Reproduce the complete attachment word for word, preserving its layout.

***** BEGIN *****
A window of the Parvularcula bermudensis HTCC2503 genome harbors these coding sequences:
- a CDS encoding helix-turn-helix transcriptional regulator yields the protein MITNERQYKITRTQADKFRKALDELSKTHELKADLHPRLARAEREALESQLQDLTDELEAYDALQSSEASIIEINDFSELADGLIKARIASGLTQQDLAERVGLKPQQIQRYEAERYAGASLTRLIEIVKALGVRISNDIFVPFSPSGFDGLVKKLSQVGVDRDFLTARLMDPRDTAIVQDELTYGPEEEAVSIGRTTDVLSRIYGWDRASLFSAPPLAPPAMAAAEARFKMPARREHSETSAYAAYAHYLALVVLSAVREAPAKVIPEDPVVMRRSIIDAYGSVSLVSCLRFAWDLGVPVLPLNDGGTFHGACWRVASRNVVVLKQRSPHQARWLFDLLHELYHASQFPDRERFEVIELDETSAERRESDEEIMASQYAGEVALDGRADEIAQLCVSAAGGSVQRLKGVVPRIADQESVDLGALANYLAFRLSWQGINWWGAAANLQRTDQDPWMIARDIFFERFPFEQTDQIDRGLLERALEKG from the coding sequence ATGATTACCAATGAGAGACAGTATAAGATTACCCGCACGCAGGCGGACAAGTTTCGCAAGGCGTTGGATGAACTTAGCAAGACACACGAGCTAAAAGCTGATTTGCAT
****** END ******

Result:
A window of the Parvularcula bermudensis HTCC2503 genome harbors these coding sequences:
- a CDS encoding helix-turn-helix transcriptional regulator yields the protein MITNERQYKITRTQADKFRKALDELSKTHELKADLHPRLARAEREALESQLQDLTDELEAYDALQSSEASIIEINDFSELADGLIKARIASGLTQQDLAERVGLKPQQIQRYEAERYAGASLTRLIEIVKALGVRISNDIFVPFSPSGFDGLVKKLSQVGVDRDFLTARLMDPRDTAIVQDELTYGPEEEAVSIGRTTDVLSRIYGWDRASLFSAPPLAPPAMAAAEARFKMPARREHSETSAYAAYAHYLALVVLSAVREAPAKVIPEDPVVMRRSIIDAYGSVSLVSCLRFAWDLGVPVLPLNDGGTFHGACWRVASRNVVVLKQRSPHQARWLFDLLHELYHASQFPDRERFEVIELDETSAERRESDEEIMASQYAGEVALDGRADEIAQLCVSAAGGSVQRLKGVVPRIADQESVDLGALANYLAFRLSWQGINWWGAAANLQRTDQDPWMIARDIFFERFPFEQTDQIDRGLLERALEKG from the coding sequence ATGATTACCAATGAGAGACAGTATAAGATTACCCGCACGCAGGCGGACAAGTTTCGCAAGGCGTTGGATGAACTTAGCAAGACACACGAGCTAAAAGCTGATTTGCAT